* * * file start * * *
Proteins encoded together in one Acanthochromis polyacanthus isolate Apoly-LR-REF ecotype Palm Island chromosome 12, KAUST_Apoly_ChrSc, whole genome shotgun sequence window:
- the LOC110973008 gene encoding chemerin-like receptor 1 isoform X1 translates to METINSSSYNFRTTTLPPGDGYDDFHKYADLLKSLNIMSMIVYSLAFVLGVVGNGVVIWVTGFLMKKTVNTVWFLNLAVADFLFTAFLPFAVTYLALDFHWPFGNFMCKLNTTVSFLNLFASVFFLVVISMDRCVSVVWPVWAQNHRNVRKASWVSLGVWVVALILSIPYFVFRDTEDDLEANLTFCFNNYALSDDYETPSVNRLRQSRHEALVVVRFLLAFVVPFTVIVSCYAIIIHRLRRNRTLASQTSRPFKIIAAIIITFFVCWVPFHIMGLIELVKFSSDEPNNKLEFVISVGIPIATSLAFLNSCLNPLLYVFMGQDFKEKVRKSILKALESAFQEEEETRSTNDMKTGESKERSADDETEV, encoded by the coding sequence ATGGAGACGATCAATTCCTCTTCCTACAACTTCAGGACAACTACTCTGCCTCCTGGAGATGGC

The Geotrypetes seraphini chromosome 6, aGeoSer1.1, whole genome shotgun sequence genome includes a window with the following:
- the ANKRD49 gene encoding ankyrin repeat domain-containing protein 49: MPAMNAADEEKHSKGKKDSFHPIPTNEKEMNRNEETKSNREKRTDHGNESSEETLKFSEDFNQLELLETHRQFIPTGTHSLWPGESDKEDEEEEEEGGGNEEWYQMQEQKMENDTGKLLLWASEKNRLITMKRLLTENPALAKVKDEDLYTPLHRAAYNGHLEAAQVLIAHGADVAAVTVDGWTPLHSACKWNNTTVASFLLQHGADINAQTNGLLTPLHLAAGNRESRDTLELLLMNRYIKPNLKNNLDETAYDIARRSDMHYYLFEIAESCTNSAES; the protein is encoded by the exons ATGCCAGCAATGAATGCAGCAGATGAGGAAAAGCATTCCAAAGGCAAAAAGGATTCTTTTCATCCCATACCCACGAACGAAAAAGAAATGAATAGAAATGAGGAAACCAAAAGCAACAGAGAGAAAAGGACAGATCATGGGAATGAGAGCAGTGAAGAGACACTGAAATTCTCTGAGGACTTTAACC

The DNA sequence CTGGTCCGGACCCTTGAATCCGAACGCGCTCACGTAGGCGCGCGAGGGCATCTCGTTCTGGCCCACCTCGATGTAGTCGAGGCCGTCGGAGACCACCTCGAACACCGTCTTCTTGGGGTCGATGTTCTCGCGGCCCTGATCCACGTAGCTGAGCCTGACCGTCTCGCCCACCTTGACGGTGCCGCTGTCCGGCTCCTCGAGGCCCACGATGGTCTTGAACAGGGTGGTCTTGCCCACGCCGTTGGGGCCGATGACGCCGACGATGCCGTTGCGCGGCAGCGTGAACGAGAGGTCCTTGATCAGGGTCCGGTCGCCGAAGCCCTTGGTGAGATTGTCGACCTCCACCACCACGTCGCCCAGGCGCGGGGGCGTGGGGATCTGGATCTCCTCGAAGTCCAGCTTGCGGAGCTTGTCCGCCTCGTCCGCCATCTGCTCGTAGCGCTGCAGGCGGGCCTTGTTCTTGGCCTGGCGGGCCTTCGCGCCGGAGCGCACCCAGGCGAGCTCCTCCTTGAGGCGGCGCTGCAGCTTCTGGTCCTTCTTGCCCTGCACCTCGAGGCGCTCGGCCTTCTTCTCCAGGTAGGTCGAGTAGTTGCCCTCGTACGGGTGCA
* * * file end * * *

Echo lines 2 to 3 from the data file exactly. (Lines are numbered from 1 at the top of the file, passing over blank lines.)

- the LOC110973008 gene encoding chemerin-like receptor 1 isoform X1 translates to METINSSSYNFRTTTLPPGDGYDDFHKYADLLKSLNIMSMIVYSLAFVLGVVGNGVVIWVTGFLMKKTVNTVWFLNLAVADFLFTAFLPFAVTYLALDFHWPFGNFMCKLNTTVSFLNLFASVFFLVVISMDRCVSVVWPVWAQNHRNVRKASWVSLGVWVVALILSIPYFVFRDTEDDLEANLTFCFNNYALSDDYETPSVNRLRQSRHEALVVVRFLLAFVVPFTVIVSCYAIIIHRLRRNRTLASQTSRPFKIIAAIIITFFVCWVPFHIMGLIELVKFSSDEPNNKLEFVISVGIPIATSLAFLNSCLNPLLYVFMGQDFKEKVRKSILKALESAFQEEEETRSTNDMKTGESKERSADDETEV, encoded by the coding sequence ATGGAGACGATCAATTCCTCTTCCTACAACTTCAGGACAACTACTCTGCCTCCTGGAGATGGC

The Geotrypetes seraphini chromosome 6, aGeoSer1.1, whole genome shotgun sequence genome includes a window with the following: